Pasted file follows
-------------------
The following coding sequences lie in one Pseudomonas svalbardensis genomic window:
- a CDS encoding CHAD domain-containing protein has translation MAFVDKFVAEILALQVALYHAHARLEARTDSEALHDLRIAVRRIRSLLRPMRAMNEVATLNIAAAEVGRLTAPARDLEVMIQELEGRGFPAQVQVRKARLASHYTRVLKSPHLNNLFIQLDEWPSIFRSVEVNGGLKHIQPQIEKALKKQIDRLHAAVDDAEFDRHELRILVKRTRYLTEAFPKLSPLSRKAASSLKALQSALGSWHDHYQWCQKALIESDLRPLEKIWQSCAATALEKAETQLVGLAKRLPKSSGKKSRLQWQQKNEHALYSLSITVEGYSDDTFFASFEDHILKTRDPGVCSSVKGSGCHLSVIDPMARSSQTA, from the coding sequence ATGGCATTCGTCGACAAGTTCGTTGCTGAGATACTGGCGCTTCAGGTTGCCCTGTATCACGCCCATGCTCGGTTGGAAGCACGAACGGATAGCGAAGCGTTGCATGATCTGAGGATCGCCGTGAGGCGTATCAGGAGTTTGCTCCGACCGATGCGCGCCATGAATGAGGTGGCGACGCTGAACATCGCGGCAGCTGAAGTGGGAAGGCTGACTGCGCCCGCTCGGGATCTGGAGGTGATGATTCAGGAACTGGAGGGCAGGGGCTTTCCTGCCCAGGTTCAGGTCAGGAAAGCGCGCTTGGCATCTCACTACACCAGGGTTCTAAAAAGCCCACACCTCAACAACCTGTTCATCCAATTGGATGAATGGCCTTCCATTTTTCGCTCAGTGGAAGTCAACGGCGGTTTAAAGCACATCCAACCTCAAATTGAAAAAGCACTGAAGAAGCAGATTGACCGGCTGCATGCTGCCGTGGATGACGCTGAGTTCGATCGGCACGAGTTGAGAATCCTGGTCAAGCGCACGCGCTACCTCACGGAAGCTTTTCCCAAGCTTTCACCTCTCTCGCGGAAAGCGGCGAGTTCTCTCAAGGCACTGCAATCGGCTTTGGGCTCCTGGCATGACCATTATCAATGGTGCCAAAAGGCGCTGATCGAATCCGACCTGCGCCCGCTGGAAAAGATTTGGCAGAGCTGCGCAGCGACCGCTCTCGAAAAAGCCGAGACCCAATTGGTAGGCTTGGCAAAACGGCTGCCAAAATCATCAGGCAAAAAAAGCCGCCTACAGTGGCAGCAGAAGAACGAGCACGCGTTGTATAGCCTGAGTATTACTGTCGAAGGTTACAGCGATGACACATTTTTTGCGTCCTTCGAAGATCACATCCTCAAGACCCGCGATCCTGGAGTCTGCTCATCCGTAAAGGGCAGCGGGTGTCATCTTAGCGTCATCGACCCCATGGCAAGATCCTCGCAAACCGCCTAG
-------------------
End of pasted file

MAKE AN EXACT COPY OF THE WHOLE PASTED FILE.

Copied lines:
The following coding sequences lie in one Pseudomonas svalbardensis genomic window:
- a CDS encoding CHAD domain-containing protein has translation MAFVDKFVAEILALQVALYHAHARLEARTDSEALHDLRIAVRRIRSLLRPMRAMNEVATLNIAAAEVGRLTAPARDLEVMIQELEGRGFPAQVQVRKARLASHYTRVLKSPHLNNLFIQLDEWPSIFRSVEVNGGLKHIQPQIEKALKKQIDRLHAAVDDAEFDRHELRILVKRTRYLTEAFPKLSPLSRKAASSLKALQSALGSWHDHYQWCQKALIESDLRPLEKIWQSCAATALEKAETQLVGLAKRLPKSSGKKSRLQWQQKNEHALYSLSITVEGYSDDTFFASFEDHILKTRDPGVCSSVKGSGCHLSVIDPMARSSQTA, from the coding sequence ATGGCATTCGTCGACAAGTTCGTTGCTGAGATACTGGCGCTTCAGGTTGCCCTGTATCACGCCCATGCTCGGTTGGAAGCACGAACGGATAGCGAAGCGTTGCATGATCTGAGGATCGCCGTGAGGCGTATCAGGAGTTTGCTCCGACCGATGCGCGCCATGAATGAGGTGGCGACGCTGAACATCGCGGCAGCTGAAGTGGGAAGGCTGACTGCGCCCGCTCGGGATCTGGAGGTGATGATTCAGGAACTGGAGGGCAGGGGCTTTCCTGCCCAGGTTCAGGTCAGGAAAGCGCGCTTGGCATCTCACTACACCAGGGTTCTAAAAAGCCCACACCTCAACAACCTGTTCATCCAATTGGATGAATGGCCTTCCATTTTTCGCTCAGTGGAAGTCAACGGCGGTTTAAAGCACATCCAACCTCAAATTGAAAAAGCACTGAAGAAGCAGATTGACCGGCTGCATGCTGCCGTGGATGACGCTGAGTTCGATCGGCACGAGTTGAGAATCCTGGTCAAGCGCACGCGCTACCTCACGGAAGCTTTTCCCAAGCTTTCACCTCTCTCGCGGAAAGCGGCGAGTTCTCTCAAGGCACTGCAATCGGCTTTGGGCTCCTGGCATGACCATTATCAATGGTGCCAAAAGGCGCTGATCGAATCCGACCTGCGCCCGCTGGAAAAGATTTGGCAGAGCTGCGCAGCGACCGCTCTCGAAAAAGCCGAGACCCAATTGGTAGGCTTGGCAAAACGGCTGCCAAAATCATCAGGCAAAAAAAGCCGCCTACAGTGGCAGCAGAAGAACGAGCACGCGTTGTATAGCCTGAGTATTACTGTCGAAGGTTACAGCGATGACACATTTTTTGCGTCCTTCGAAGATCACATCCTCAAGACCCGCGATCCTGGAGTCTGCTCATCCGTAAAGGGCAGCGGGTGTCATCTTAGCGTCATCGACCCCATGGCAAGATCCTCGCAAACCGCCTAG